Ever heard of the Golden Rectangle of art? It's around 1.6:1 I believe. Still 35mm cameras shoot 1.5:1. Composing for wider frames than 4x3 has been around for centuries. Everytime I pick up my still camera, I don't think "oh, I could be saving money if only I could frame reality for 4x3!"
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#20 Alessandro Machi

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Posted 30 May 2007 - 06:41 PM

I don't think the still camera analogies relate. I remember a friend of mine telling me how much he loved shooting digital stills at a press conference compared to video because he was able to really move around and get all kinds of different perspectives, and do it really quickly, whereas the video guys were basically stuck in one spot with their cameras on sticks. Nor have I said that still cameras should be 4 x 3, specifically because they are mobile and there is always a frame to be found. Unlike video, just turn the digital still camera vertically if necessary, no harm no foul. Digital still analogies don't apply in this discussion.

I recently shot in an artists "loft" and we framed the artist against a wall that was sort of their practice ground, it was splattered with a beautful array of colors. Basically, there were points on both sides of this wall painting that my framing could not go past.

Here was the situation I was following for this shoot. It was over 90 degrees outside, there was NO air conditioning inside. A window was OPEN and there was street traffic about 100 feet away and because the shoot was on the second floor there miraculously was a slight breeze coming in which actually made the temperature tolerable, as long as no lights were on. The window basically allowed for very soft bounced sunlight to come in. I liked the natural look and decided if I could bounce something to fill the side of the artists face that was furthest from the window, I would have an acceptable shot. Not wanting to heat up the place, I used a battery powered mini frezzi DC HMI, and I bounced it against foam core. It gave just enough bounce to fill in the darker side of the face. This was probably the most effective way to add light without adding any noticeable amount of heat to the room. If I add any more heat, I would get a sweaty face on camera and that would not be what we were going for.

Yes I was shooting on betacam sp but I was actually considering how this shot would look in 16 x 9. At first I said to myself, this shot would look even better in 16 x 9, until we actually started videotaping and the person being interviewed had these beautifully wild arm and hand gestures while they spoke. Hands by the face, then an arm gesture that put their hands in their lap. So I found myself having to pull out almost completely wide so I could get their hand and arm gestures on camera. At that point I realized that if I were shooting in 16 x 9, I would have been exposing the sides of the frame well beyond the artwork on the wall, including my minimalist showcard reflector and the Mini-HMI that was filling the shot. If I had been shooting in 16 x 9 I would have literally had to stop the shoot and try a relight to try and gain more room on the sides of the frame, yet there really wasn't much more to gain on the sides anyways, and putting the mini-HMI any farther away would have rendered it useless.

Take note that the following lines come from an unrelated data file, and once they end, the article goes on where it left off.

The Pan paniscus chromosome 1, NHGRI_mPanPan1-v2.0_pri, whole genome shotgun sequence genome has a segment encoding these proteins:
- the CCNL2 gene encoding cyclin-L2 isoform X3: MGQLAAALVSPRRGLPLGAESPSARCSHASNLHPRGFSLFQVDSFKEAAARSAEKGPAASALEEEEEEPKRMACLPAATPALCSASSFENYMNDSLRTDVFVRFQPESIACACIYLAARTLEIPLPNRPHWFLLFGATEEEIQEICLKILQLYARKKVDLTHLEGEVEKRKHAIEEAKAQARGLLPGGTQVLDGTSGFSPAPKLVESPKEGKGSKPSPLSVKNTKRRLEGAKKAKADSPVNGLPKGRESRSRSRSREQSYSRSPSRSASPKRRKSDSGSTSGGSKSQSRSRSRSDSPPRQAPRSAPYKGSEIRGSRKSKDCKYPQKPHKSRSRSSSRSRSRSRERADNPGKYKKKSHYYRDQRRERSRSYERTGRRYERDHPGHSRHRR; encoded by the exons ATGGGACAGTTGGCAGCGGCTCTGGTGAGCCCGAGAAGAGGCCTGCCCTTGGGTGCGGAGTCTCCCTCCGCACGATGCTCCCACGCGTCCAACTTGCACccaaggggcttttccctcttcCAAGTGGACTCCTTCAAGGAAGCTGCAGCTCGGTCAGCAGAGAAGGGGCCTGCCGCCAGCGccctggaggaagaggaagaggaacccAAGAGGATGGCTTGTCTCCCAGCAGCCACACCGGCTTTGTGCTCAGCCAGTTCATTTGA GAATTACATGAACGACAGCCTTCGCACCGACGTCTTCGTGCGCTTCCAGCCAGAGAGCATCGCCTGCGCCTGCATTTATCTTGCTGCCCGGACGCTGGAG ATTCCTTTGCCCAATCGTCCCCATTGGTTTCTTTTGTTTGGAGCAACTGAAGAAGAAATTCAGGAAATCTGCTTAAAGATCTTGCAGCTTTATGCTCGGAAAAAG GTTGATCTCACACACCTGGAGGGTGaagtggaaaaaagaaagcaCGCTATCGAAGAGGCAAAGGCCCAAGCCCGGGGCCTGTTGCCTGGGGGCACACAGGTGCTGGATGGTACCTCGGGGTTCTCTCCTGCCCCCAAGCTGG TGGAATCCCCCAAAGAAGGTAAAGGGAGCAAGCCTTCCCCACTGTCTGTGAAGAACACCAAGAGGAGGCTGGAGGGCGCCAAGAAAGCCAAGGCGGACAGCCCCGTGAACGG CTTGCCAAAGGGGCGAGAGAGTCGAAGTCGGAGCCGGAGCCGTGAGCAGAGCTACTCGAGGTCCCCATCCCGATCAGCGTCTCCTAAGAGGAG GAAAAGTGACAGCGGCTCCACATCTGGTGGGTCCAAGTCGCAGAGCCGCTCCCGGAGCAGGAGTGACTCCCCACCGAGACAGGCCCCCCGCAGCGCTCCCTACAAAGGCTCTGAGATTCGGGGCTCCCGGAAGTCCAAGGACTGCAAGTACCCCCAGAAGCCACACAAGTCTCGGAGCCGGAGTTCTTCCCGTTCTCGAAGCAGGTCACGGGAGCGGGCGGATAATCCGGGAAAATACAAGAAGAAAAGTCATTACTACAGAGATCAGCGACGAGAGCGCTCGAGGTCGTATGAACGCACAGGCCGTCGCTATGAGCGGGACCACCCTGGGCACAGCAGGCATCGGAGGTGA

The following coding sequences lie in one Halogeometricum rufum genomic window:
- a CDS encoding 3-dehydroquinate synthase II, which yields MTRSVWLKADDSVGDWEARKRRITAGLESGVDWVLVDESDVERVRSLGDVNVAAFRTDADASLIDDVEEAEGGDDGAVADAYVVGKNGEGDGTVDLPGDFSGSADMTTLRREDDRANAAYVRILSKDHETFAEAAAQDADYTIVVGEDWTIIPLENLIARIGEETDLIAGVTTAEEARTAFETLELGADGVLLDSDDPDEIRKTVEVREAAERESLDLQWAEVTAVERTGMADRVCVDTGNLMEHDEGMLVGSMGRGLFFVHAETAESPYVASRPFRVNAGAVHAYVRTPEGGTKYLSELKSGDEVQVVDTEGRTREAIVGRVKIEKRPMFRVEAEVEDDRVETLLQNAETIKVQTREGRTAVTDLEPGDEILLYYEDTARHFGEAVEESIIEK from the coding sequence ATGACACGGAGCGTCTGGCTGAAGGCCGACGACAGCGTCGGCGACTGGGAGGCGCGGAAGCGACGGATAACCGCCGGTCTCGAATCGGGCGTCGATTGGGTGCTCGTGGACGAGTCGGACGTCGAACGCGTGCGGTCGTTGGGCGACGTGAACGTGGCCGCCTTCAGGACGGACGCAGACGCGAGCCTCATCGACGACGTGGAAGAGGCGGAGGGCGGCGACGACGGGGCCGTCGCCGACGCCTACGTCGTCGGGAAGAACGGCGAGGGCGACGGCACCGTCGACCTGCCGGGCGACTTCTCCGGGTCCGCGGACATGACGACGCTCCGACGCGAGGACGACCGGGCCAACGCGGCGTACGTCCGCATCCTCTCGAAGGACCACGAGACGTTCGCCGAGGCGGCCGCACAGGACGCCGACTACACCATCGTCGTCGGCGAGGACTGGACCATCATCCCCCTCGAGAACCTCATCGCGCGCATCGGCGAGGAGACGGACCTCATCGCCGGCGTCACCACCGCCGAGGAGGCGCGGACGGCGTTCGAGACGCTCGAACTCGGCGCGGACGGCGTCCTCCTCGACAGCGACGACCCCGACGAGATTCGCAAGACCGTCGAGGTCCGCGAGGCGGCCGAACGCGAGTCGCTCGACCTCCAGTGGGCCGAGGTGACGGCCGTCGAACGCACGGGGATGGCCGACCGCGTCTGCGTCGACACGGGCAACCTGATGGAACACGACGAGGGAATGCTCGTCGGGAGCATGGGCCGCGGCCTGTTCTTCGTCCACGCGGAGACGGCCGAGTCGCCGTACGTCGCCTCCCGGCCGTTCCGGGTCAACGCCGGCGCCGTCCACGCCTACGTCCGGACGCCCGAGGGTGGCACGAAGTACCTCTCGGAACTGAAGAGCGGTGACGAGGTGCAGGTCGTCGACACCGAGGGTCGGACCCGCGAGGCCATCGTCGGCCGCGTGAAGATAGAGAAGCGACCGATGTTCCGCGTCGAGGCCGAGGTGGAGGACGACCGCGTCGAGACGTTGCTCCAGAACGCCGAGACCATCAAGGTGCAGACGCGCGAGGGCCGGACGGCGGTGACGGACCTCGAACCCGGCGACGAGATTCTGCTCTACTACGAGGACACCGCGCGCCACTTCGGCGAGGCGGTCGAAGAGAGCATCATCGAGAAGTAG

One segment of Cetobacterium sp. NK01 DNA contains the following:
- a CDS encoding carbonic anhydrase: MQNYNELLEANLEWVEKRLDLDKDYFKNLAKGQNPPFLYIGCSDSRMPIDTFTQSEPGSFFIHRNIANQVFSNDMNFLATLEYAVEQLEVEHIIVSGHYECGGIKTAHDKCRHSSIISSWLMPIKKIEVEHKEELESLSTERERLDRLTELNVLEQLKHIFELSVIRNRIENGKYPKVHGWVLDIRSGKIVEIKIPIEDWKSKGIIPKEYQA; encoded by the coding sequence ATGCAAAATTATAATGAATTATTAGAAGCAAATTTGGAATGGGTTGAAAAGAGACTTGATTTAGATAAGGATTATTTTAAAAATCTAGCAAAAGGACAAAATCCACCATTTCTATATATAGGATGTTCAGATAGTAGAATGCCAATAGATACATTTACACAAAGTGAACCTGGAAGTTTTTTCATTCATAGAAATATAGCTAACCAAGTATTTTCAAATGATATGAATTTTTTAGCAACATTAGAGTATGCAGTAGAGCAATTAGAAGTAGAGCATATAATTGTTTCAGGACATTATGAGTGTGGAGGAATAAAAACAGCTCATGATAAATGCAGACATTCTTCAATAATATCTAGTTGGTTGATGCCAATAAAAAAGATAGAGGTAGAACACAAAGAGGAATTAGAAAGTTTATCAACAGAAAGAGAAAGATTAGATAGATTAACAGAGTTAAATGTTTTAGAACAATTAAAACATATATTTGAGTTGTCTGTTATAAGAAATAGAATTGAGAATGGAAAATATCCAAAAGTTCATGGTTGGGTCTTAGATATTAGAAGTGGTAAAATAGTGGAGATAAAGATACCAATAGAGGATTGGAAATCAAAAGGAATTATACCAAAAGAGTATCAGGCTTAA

If I had shot this in 16 x 9 and not stopped to relight, I would have had to crop the arm motions by staying in closer to keep within the background framing that was already established and intractable. The shot would have looked beautiful in 16 x 9, but it would be me, the D.O.P. actually changing the content of what we were actually capturing just so I could have a pretty framing. I would be neutering the guts of the shot just so I could have pretty 16 x 9 image.

If the artist had been less active with less hand gestures, then the shot would have probably been more effective in 16 x 9. But that wasn not the case. Think Da Vinci and the classic drawing of the human body that he made called the Vitruvian Man, and see how huge the arm radius is, that radius does not work well in 16 x 9 unless there is a huge space behind the person to work with, or unless the person is willing to take some valium before the interview.